Imagine this scenario: At the behest of several large legacy news outlets, a government institutes a law requiring that every time a news story is linked to on social media, the social network must pay a fee to news outlets.
In other words, to allow a newspaper column or celebrity gossip blog link to appear elsewhere, that website will have to shell out money to the news outlet where it originated.
While such a case seems laughable here in the United States, home to Silicon Valley, that is precisely what Australia recently attempted in its escalating war against tech companies like Facebook and Google.
And countries like Canada, the United Kingdom, India, and France are lining up to be next.
Late last year, the News Media Bargaining Code was introduced in the Australian Parliament to “address bargaining power imbalances between Australian news media businesses and digital platforms.” The bill was the multi-year effort of the country’s competition and consumer commission, requested by the conservative-leaning Liberal Party.
In pitching the law, Prime Minister Scott Morrison made all the necessary overtures signaling opposition to “Big Tech.”
By imposing a link tax on tech firms, the idea was to bolster Australian media companies that have been losing advertising revenue to these platforms. But that comes at a significant cost to both consumer choice and to the openness of the Internet itself.
The founder of the World Wide Web, Tim Berners-Lee, said such a proposal would make the Internet “unworkable,” imposing costs and taxes on what is supposed to be a free space on the open network. In other words, these regulations would likely halt the most basic principles the internet was founded on in the first place.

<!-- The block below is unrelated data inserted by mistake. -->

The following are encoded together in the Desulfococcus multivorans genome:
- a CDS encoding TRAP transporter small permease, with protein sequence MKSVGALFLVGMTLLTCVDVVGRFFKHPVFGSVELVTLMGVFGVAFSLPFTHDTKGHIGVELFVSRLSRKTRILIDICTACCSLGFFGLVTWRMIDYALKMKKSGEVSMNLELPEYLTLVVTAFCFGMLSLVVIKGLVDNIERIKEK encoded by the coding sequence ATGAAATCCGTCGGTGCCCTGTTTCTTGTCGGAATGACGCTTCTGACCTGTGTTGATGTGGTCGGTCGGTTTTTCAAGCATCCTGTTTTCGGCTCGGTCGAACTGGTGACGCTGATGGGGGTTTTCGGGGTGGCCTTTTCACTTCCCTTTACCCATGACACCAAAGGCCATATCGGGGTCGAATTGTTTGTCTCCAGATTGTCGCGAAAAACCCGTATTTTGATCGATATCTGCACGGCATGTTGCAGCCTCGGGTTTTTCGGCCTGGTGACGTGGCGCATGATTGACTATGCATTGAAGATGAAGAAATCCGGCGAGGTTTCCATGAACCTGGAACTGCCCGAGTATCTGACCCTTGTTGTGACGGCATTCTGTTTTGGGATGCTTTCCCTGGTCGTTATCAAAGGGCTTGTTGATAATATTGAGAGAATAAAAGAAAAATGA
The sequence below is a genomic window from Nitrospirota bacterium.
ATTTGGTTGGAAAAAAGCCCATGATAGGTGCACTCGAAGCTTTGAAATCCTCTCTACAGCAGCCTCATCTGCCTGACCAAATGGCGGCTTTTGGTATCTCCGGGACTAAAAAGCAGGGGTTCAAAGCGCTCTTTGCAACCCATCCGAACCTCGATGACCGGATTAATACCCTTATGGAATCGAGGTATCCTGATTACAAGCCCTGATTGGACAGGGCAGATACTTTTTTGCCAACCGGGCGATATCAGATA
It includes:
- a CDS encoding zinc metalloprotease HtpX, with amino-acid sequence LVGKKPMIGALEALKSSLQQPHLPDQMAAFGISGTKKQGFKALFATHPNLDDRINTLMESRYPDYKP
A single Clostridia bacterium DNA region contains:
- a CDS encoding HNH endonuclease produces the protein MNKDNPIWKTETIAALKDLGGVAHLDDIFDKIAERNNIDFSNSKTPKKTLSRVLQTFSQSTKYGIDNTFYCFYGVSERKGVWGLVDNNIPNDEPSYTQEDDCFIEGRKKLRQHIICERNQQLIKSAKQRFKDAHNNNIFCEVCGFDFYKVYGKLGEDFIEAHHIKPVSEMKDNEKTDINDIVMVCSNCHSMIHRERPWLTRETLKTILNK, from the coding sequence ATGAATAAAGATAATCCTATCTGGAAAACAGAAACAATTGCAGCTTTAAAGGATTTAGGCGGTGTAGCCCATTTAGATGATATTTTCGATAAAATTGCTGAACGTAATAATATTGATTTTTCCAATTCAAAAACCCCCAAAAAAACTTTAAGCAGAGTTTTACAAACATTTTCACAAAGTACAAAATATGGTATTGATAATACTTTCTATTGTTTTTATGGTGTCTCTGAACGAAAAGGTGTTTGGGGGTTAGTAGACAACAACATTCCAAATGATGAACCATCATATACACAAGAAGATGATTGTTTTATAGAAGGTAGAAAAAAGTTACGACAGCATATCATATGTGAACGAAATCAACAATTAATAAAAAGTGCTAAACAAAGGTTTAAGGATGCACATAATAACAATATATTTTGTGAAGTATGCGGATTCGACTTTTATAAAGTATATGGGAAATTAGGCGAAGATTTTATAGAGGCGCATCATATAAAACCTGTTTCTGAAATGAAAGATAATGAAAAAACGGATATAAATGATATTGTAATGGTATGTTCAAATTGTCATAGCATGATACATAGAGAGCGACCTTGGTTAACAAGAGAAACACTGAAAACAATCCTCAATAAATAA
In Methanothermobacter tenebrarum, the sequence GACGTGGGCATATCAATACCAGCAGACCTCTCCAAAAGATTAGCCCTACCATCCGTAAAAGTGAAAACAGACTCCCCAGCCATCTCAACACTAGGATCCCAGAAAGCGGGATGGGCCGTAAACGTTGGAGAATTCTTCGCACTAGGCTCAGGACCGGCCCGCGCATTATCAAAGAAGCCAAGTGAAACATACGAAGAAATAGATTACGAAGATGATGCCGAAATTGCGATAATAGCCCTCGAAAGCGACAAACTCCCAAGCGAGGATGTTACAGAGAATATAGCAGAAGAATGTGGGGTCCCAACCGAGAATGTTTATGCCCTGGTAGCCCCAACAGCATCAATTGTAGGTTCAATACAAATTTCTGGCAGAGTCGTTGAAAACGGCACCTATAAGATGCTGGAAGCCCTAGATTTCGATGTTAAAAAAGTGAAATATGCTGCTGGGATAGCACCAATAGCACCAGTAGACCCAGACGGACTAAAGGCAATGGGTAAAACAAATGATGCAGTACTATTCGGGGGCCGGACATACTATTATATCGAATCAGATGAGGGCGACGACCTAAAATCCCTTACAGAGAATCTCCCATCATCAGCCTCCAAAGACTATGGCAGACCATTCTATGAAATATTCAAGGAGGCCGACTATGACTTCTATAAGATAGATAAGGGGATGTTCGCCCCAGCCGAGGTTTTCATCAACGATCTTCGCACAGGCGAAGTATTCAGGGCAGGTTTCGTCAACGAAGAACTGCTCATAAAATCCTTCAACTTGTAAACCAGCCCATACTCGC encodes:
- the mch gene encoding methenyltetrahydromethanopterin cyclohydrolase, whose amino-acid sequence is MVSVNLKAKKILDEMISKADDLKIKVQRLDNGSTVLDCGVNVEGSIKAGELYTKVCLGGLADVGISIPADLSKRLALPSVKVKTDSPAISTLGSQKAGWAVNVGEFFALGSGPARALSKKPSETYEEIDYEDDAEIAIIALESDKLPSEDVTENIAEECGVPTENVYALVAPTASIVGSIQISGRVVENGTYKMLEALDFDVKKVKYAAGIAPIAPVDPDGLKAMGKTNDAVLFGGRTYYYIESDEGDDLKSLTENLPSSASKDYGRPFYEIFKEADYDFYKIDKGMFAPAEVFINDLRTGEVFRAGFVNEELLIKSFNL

It is up to media firms to discover innovative and effective methods of capturing digital audiences, not lobby governments to siphon money for them.
Google conceded early in the fight, creating a “news showcase” in countries like Australia, the UK, and Argentina that would offer some premiums to publishers. But Facebook stood its ground.
And though Morrison and his fellow parliamentarians unleashed the pendulum, it eventually swung back hard against Australian consumers.
Recently, millions of Australians logged onto Facebook to find out they could no longer share links or articles from Australian news sites. Rather than upend their business model to comply with proposed legislation, the company decided to block domestic news from being shared on the platform altogether.
It was a bold move intended to demonstrate to the government that media outlets need Facebook more than they need them.
As of Tuesday, however, Facebook has announced it has struck individual agreements with smaller publishers in the commonwealth country.
“After further discussions with the Australian government, we have come to an agreement that will allow us to support the publishers we choose to, including small and local publishers,” said Facebook global news VP Campbell Brown.
This precedent is important for two reasons.
First, Australia’s bill is one of the most brazen attempts to use domestic media law to score revenue from an American tech company.
Second, it shows that this has everything to do with bailing out traditional media companies and almost nothing to do with consumers.
Much like in the European Union and some Latin American countries, the fixation on taxing and restricting tech companies based in the United States hinges on getting a piece of the pie. Concern for the consumer, and their continued access to information online, is secondary.
We have seen it with Uber and Apple in Brussels and London, and it will no doubt continue as tax-starved countries attempt to reign in what they perceive as the golden goose.
That is why these policies are so destructive to consumers and the fundamental principles to an open Internet.
The key to media outlets thriving and evolving in the digital age will be innovation and creativity, all of which benefit consumers, not bans, tax hikes, or zealous media laws.
This article was published in InsideSources.